One can hope, with Prof. Arkes, for a return to America’s traditional natural law/natural rights discourse, while also recognizing that such a return would pose dangers of its own. Human beings have innumerable ways to distort the truth. Even if we immediately restored the preeminence of natural rights/natural law discourse to our national jurisprudence and politics, abortion rights activists would still find ways of justifying the abortion right in that mode of discourse, just as prior generations justified the enslavement of African Americans through invoking God, the nature of things, and the Bible.
No one movement, then, has the right to declare the Fall of America or the death of the Founders’ vision. Indeed, the American experiment has grown to the point where our relatively young nation is of vital significance to the entire world. The meaning of America has become the world’s concern, and those who focus only on a single issue like abortion may miss participating in other, deeply important matters.
An anti–abortion movement that wishes to equate itself with the antislavery movement of another day must learn history’s lesson of patience. It must also take careful note of the crucial differences between slavery and abortion. Slavery and race divided the nation geographically and concerned deeply entrenched economic interests. Abolitionism failed as a political cause, and only the unintended consequences of regional secession ended slavery. In contrast, abortion engages deeply rooted cultural issues concerning sexuality, family, and gender. Although abortion rates and attitudes vary geographically, we can expect no fundamental geographic division and no literal civil war to resolve the issue. We are unlikely to get abortion right until we come closer to getting things right on broader matters of culture. This promises to be a long struggle, with no immediate prospect for success. The political pro–life movement kept its nerve during its decade of defeat, and it is no time now for that movement to be digging joint graves for the nation and itself.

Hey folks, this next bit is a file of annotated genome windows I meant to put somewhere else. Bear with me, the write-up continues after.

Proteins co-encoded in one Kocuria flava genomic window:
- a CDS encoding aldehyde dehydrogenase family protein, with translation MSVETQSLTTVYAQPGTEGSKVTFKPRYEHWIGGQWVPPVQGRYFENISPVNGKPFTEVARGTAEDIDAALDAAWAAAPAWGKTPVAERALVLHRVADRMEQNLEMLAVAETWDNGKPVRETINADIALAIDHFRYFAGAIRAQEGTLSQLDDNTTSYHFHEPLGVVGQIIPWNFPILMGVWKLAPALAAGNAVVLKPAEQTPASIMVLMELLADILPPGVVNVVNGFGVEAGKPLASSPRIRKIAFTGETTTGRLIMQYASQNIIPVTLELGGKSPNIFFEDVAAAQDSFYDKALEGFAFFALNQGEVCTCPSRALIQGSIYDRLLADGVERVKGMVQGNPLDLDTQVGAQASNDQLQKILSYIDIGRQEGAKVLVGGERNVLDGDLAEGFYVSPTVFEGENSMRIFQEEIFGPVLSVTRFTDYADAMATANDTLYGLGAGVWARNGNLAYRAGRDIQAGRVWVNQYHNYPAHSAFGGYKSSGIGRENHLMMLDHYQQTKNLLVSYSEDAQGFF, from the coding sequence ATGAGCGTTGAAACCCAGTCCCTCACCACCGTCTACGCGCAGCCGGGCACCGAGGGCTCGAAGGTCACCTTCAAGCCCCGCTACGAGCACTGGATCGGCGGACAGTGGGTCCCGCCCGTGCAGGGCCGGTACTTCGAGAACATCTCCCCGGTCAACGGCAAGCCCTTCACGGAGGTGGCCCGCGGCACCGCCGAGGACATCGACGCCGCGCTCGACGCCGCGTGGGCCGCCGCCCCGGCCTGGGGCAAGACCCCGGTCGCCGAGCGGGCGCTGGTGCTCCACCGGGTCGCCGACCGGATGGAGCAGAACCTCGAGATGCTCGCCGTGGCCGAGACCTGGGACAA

David M. Smolin is Professor of Law at Cumberland Law School, Samford University.